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Yitro(Exodus 18-20)

Why is Adultery So Bad?

Some years ago a rabbinic colleague of mine in Chicago was giving a class on the Ten Commandments to a secular audience. Not one given to apologetics, he staunchly defended the death penalty the Bible prescribes for adultery. The rabbi argued that society as a whole, even today, would be a much better place if adultery was a capital crime.

Everyone in the class vociferously disagreed, saying that the Biblical punishment was too harsh. Except for one young man who sat there silently. This fellow had suffered through horrible teen years in large part because his father had been involved in an adulterous relationship. When he spoke up, all he said was "I see nothing wrong with the Torah's penalty." His words brought the rest of the class - who knew of his background - to immediate silence.

* * *

This week's Torah portion, Yitro, tells of the giving of the Ten Commandments on Mount Sinai. Why did God single out these ten? In analyzing the Decalogue, many commentaries note how the Ten Commandments focus primarily on relationships: between God and man, between man and man, between children and parents. Central, to any successful relationship is fidelity, loyalty. Without that, any relationship is bound to flounder.

Let's examine some classical commentaries on the commandment prohibiting adultery.

Nachmanides (13th century Spain) describes our relationships as a "ladder of love." He says that a person must first love himself before he can successfully love his spouse. Then, if he has formed a solid relationship with his spouse, this will help develop his relationship with the Almighty.

The converse, however, can also be true. A man who is disloyal to his spouse will most likely be disloyal to his God as well.

The Midrash Mechilta says this idea is alluded to by the placement of different commandments on the two tablets. The seventh commandment, the prohibition against adultery, appears opposite the second commandment, "Do not have other gods before me." Suggests the Mechilta, this positioning is not accidental. It is to hint to us that one who is disloyal to one's spouse will eventually be disloyal to God.

* * *

Another Midrash observes that the Hebrew word for adultery, "tinaf," can be split into two words, "ten af," which translates as "giving anger." The Midrash explains that adultery is an action particularly abhorrent to the Almighty - which particularly invokes His anger. The hallmark of the Jewish People has historically been the stability of family life. One who commits adultery violates and ignores this hallowed tradition.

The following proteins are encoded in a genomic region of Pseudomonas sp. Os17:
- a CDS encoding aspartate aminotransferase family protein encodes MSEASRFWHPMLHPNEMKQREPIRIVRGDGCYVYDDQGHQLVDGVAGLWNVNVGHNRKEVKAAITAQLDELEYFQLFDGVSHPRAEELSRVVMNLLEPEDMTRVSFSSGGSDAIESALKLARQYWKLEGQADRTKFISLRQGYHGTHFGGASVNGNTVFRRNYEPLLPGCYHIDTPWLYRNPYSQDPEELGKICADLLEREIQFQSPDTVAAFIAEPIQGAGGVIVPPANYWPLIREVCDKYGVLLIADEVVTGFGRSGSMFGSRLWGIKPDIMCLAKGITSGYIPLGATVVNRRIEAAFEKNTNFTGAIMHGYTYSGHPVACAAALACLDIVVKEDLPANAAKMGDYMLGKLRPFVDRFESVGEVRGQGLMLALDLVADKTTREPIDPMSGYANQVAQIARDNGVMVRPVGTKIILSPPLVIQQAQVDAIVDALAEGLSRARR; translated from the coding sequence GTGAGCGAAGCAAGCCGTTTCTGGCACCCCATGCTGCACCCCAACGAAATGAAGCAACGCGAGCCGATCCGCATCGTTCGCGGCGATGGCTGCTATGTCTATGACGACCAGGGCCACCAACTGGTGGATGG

Rabbi Avraham Ibn Ezra (12th century), says that adultery also violates the commandment to "love your neighbor as yourself." Adultery is a grievous sin against one's neighbor - treating the neighbor in a way that one would not want oneself to be treated.

Maimonides explains adultery in powerful, eternal terms. He says that the entire purpose of creation is to establish "Shalom Bayit" - harmony between husband and wife. The adulterer destroys that harmony and, in the process, undermines the very purpose of creation.

Published: January 11, 2000

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Visitor Comments: 26

(23) Anonymous, January 18, 2014 5:24 PM

The Beauty and Sanctity of the Jewish Home

Properly understood and practiced the Serenity, Wisdom, Love, Honor and Respect that grace the Jewish Home reveals itself in the fruits of the vine that surround the table.

(22) sharon, June 30, 2013 4:40 PM

destroys people's lives

I really enjoyed this article. I've also been called a moral dinosaur... but the truth is adultery DOES A lot of damage to people. The spouses cheated on Often feel so bereived and depressed.... it is such a betrayal.. not to mention the humiliation and in this day in age the possibility of incurable STDs. Marriage can sometimes be difficult but bringing a third person into your bedroom is not the answer! I working through these differences you find patience, compassion and Grace. Adultery is just simply wickedness that leaves nothing but hurt, pain and destruction its wake!

(21) Carol Romine, February 6, 2013 7:32 PM

The Ten Commandments

It would be great if we all followed The Ten Commandments! Teach it to our children!

(20) Brian, February 1, 2013 3:21 PM

Conversely it’s true also

SO glad I clicked on this! You could say that the inverse is also true, a person who is obviously disloyal to God, male or female, would also be disloyal to their mate. This is an alarm before marriage, not to be ignored. If you sense that your intended is doing things disloyal to God, things that don’t work, on purpose but maybe unconsciously, that person has issues, possibly undiscovered by them, that prevent their full participation in marriage and life. THIS SHOULD BE PART OF ALL PRE MARRIAGE COUNSELING! Wonderful.

(19) Michal, February 1, 2013 1:41 PM

I agree with everything you say...

... but what is strongest in my mind? Shalom Bait. That is most important. How can there be Shalom of any kind, if one does not love her/his spouse really love. More than oneself!.

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